http://www.ozvalveamps.org/solidstateamprepair.html | Created: 21/06/09 | Last update:
Like mice, solid-state guitar amps are a reality of life that has to be dealt with.
In the case of era guitar amps “solid-state” boils down to ordinary bipolar transistors, and the odd 741 op-amp - FET's and Darlington “super-transistors” had yet to make any impact.
PNP transistors also still tended to be a bit fragile, so the majority of amps are one arrangement; NPN quasi-comp's. Don't Panic - you will still have the mains under the chassis to keep you awake, and transistor amps can be repaired without fireworks as long as you take care of a few things.
Assuming that we are confronted with a solid-state amp on the bench, and all we know about it is that it is “faulty” in some way, how do we go about bringing it back to health?
[Open an annotated underchassis view in a new window of the typical amplifier under discussion so it can be easily switched to as desired]
The first thing to do (after the normal mains lead and plug safety check), is to have a good look and smell. I had a multi-headphone amp in the other day and I could smell burnt resistor before I had the lid off.
With all faulty gear it is possible to seriously compound your troubles simply by powering it up to “see what gives”. The danger is that something very expensive or unobtainable may “give” - such as the power transformer. So before we apply any voltage we have a damn good poke around inside first.
These days, the second thing I do is Google the model number, and any transistor types I don't know and grab their datasheets (almost always PDF's). Sometimes this turns up significant information such as a circuit, or how someone solved the same problem previously.
I use cleaning the inside of the chassis as an excuse to see in detail what it contains, pick up any clues about what type of circuit it is, and what might be wrong with it. I use a paintbrush and vac, and by the time it's clean I often have found broken wires, burnt components, and have a very good idea what happened in what order, and who else has been inside the chassis. This is what I call reading the chassis, and sometimes they “talk” to me, even saying “Thank God You're Here!” like the Gibson.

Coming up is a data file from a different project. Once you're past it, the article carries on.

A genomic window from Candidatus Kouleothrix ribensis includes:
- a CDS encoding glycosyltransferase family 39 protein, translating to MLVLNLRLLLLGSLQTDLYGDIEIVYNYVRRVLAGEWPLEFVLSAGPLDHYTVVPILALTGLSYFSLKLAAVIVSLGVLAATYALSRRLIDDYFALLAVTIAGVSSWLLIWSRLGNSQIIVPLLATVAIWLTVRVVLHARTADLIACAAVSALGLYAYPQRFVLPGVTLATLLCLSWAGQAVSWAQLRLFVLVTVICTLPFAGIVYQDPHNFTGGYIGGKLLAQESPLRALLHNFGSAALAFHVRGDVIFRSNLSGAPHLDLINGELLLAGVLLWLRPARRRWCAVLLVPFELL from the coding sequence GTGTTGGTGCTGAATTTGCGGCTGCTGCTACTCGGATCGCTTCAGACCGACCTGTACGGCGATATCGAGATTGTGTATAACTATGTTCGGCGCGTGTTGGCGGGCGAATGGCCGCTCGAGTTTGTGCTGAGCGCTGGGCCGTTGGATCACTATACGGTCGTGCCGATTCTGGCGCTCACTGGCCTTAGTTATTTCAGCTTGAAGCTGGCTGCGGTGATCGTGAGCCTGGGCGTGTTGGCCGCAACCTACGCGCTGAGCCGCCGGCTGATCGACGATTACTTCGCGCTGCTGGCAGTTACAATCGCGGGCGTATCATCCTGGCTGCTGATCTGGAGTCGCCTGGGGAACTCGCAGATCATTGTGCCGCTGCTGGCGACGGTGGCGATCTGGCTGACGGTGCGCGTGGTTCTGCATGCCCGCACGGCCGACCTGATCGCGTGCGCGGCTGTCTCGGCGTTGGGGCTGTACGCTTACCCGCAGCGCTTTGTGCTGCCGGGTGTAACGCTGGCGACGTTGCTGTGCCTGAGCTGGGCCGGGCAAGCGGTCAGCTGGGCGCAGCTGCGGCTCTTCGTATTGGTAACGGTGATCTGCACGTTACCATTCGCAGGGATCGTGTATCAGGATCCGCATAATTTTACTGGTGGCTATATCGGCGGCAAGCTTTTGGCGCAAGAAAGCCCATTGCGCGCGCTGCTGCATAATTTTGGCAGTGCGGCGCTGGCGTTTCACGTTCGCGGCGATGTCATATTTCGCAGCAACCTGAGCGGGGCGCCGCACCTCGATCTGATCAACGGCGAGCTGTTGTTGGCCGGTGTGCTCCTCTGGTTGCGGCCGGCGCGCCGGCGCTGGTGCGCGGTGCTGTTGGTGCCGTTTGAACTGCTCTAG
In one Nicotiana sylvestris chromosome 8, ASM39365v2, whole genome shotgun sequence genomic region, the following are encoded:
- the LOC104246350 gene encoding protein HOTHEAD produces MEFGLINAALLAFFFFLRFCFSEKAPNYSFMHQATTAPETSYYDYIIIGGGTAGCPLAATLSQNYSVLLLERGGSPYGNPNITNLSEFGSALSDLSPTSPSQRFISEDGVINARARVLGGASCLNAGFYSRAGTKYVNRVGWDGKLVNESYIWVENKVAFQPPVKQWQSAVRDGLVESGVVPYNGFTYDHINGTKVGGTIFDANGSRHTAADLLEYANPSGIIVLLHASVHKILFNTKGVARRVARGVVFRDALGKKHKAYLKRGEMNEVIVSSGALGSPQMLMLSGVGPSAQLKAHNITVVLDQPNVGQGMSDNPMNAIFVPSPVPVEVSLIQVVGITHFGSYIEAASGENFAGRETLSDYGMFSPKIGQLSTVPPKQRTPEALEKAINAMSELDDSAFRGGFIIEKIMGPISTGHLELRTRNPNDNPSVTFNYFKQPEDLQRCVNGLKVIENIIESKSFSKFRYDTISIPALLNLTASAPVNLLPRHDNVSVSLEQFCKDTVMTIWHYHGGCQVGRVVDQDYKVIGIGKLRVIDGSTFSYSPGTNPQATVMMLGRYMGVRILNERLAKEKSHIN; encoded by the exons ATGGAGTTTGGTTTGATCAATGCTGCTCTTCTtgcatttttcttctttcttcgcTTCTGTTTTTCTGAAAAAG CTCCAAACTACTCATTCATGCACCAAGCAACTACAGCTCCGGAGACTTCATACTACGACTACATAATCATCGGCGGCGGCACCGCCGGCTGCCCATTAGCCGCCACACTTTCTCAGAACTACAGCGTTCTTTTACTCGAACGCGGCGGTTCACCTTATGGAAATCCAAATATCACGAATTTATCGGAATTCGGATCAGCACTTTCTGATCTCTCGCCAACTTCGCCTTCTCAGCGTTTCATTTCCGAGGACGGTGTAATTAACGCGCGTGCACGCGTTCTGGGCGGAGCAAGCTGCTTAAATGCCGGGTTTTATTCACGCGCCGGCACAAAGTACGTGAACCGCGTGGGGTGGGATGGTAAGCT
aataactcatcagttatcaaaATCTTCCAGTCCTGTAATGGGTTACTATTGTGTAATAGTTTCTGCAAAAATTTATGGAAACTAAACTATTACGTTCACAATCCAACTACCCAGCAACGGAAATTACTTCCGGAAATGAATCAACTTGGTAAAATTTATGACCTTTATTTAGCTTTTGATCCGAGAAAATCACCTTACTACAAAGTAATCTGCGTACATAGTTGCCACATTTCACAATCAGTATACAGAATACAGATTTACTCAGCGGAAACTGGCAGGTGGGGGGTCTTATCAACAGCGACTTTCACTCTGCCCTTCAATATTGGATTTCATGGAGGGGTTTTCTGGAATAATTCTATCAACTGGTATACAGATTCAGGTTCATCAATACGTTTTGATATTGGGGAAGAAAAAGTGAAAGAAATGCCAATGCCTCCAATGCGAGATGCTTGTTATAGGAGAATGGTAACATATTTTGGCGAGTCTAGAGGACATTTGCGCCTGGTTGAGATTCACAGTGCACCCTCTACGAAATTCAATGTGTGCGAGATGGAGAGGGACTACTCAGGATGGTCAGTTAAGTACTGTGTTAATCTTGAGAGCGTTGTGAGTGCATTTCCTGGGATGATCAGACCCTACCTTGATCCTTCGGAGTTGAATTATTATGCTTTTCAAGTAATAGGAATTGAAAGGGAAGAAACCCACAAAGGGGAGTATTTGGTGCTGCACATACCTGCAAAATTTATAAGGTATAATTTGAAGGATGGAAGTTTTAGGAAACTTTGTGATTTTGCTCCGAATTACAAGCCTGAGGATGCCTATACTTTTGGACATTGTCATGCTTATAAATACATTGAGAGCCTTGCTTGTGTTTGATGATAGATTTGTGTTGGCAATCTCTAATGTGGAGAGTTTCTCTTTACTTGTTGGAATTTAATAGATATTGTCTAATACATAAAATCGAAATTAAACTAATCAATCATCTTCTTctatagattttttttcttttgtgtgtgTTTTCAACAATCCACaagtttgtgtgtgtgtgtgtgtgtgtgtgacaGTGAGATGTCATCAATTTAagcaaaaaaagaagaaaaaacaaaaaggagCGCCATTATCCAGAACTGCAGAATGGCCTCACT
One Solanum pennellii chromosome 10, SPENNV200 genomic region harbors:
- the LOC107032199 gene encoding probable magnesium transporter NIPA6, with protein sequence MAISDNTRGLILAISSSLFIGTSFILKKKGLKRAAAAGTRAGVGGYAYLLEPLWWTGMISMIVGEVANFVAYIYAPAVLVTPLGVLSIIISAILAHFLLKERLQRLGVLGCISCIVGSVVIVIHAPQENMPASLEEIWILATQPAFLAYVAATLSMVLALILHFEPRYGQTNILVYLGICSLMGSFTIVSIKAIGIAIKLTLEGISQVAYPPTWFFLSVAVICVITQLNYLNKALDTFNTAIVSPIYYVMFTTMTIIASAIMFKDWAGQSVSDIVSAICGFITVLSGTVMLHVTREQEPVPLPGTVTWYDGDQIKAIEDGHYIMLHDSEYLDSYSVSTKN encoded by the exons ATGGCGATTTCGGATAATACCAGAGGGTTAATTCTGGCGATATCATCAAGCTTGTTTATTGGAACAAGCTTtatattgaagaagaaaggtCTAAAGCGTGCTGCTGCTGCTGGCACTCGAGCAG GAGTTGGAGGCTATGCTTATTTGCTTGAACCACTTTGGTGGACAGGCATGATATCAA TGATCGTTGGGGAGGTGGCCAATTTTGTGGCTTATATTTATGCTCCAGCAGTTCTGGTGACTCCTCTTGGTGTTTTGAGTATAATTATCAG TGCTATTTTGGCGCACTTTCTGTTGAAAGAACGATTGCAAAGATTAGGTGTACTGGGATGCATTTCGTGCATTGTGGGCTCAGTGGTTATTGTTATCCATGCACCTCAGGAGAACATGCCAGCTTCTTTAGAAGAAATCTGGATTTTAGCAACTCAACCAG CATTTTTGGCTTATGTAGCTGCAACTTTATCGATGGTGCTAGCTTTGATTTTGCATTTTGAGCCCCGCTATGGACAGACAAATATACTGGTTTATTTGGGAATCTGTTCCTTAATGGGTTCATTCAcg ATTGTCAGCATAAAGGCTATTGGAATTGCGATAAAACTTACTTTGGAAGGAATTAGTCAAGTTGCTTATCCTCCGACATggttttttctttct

Using your multimeter on its diode/continuity setting (or low ohms) a good transistor looks like two diodes from Base to Emitter and Base to Collector, thus;
On DVM diode test (with red +ve probe on the Base *) there should be roughly 600mV(±100mV) between the Base and Emitter, and Base and Collector, but should appear open when reversed. Collector to Emitter should test open both ways.
Generally a damaged transistor will show a short or only 10's of mV between two connections, or very high or open where there should be a diode.
Cold in-circuit testing can give you a strong clue that a transistor is faulty, but it cannot confirm that a transistor is good because of the surrounding connected components.
When in-circuit tests are doubtful, the only certain way is to isolate the transistor, but be sure to note its orientation for replacement. If it helps physically, we only need to isolate two of the three leads.
Remember that your fingers have resistance.
(* NB: DVM's have the +ve on the red lead, but moving-coil multimeters have the ohms range +ve on the black/common lead)
In all amps the power supply can be considered to be an intimate part of the power output stage. In the event of an output stage blow-up the power supply diodes must be an early check. It is generally an easy matter to isolate the power supply output (at the supply end so we don't have wires dangling with power on them), and to confirm the supply is producing the correct voltage(s).
NB: as with valve power supply caps, it is not a good idea to discharge power supply caps by shorting them. The same lamp load we use for discharging high-voltage caps will serve equally well here. Just shorting is a bad habit to get into because a really big rack amp can chew the end right off your favorite screwdriver.
Look for ...
- No transformer centre-tap